Opinion - If you'd said last week that the All Blacks were going to lose this game against the Wallabies, it would have been somewhat plausible. If you'd said that it would be a record hiding and could potentially throw all the World Cup plans into disarray, well that's another thing.
Things were looking decidedly ominous all day in the lead-up to the first ever Test match at Perth's glittering new Optus Stadium. Unlike any other All Black away game, which are all played in large main centres, the city was abuzz with excitement over this game.
The stadium was due to be full, and throughout the day the streets saw gold and black jerseys slowly starting to move their way along towards the impressive Matagarup Bridge that spans the Swan River.
You don't get a feeling like this when the All Blacks play in Sydney. In fact, the corresponding fixture last year had a Sydney derby AFL game going on at the same time next door. Everyone in Perth was up for this one; they could sense something special was going to happen.
Because if you were going to have a special sporting fixture, Optus Stadium is the place to do it. Just looking at it sitting there next to the flowing waters nearby made everyone realise that's what the proposed Auckland waterfront stadium would have probably looked like, which made going there just that much more of a wistful experience for the New Zealanders who had travelled over. This is what they can build out here in the wild west, where money seemingly isn't an issue.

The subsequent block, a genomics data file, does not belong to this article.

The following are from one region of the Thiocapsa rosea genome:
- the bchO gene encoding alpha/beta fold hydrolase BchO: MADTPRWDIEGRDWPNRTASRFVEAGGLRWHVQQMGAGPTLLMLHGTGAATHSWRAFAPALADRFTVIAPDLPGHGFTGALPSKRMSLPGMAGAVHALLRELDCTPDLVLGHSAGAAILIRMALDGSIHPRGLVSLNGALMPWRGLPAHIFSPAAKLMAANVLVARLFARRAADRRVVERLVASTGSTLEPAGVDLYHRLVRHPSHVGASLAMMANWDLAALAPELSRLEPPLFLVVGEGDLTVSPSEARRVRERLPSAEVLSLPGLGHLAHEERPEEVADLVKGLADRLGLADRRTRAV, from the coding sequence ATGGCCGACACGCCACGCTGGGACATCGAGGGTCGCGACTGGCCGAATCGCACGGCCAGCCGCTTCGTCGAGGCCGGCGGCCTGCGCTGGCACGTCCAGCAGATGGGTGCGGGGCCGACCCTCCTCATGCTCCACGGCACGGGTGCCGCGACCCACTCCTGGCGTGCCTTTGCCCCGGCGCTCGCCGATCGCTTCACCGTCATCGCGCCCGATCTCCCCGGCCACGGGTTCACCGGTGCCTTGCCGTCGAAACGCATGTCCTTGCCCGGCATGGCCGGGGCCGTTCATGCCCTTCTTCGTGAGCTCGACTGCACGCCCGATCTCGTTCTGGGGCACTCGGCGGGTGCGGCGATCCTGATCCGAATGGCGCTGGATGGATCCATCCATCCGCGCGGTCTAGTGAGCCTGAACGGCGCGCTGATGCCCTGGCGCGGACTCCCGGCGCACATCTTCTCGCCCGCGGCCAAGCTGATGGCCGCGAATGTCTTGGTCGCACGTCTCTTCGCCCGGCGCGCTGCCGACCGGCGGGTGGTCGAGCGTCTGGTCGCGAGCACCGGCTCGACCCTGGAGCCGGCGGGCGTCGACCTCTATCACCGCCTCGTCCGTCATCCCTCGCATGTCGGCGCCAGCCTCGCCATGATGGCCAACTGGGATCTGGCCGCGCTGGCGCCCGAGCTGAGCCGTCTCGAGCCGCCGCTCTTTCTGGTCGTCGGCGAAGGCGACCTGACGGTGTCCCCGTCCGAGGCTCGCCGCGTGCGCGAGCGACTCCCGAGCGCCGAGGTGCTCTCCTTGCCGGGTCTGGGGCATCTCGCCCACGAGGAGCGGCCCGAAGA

Everyone was gushing over the $1 billion arena when we got to go inside for the captains' runs, but that was before they'd even turned the lights on. As the final groups of the 61,000-strong crowd took their seats, Thunderstruck started belting out over the PA system and the banks of lights overhead began switching on and off to the thumpingly familiar beat.
Once the teams took the field, they then focused on the teams singing the anthems. When the Wallabies scored a try, they'd flash wildly.
Wallabies' game plan worked a treat
Unfortunately for the All Blacks and the great number of black-clad supporters, that happened far too often. Six times in fact. Could you put it down to Scott Barrett becoming the fourth All Black to ever be sent off in a Test match? Well, partially, but it's pretty obvious that the result would have probably been a loss even if he'd stayed on the park. The Australians had come in with the best plan they could to utilise their strengths: run the ball, recycle it as fast as possible and keep scoring points till the final hooter.
And that's exactly what they did.
There were so many things that were so un-All Black-like in the test, but simply allowing the Wallabies to treat the game like a skill session was easily the most galling. Throw in the appalling lack of discipline that handed their opposition a free path downfield, and some absolutely porous defence that would make a Mitre 10 Cup coach blush, and all of a sudden you've got to wonder just how much time is left to fix it.
We can tell ourselves that it is the All Blacks' one bad one for the year. Which is actually normal for one in which a World Cup occurs. But this was the equal worst losing margin, and highest number of points conceded in All Black history. No matter what else happens this year, even if the All Blacks hold on to the Bledisloe Cup next week, that's one thing the Wallabies can hold over them for probably a very long time.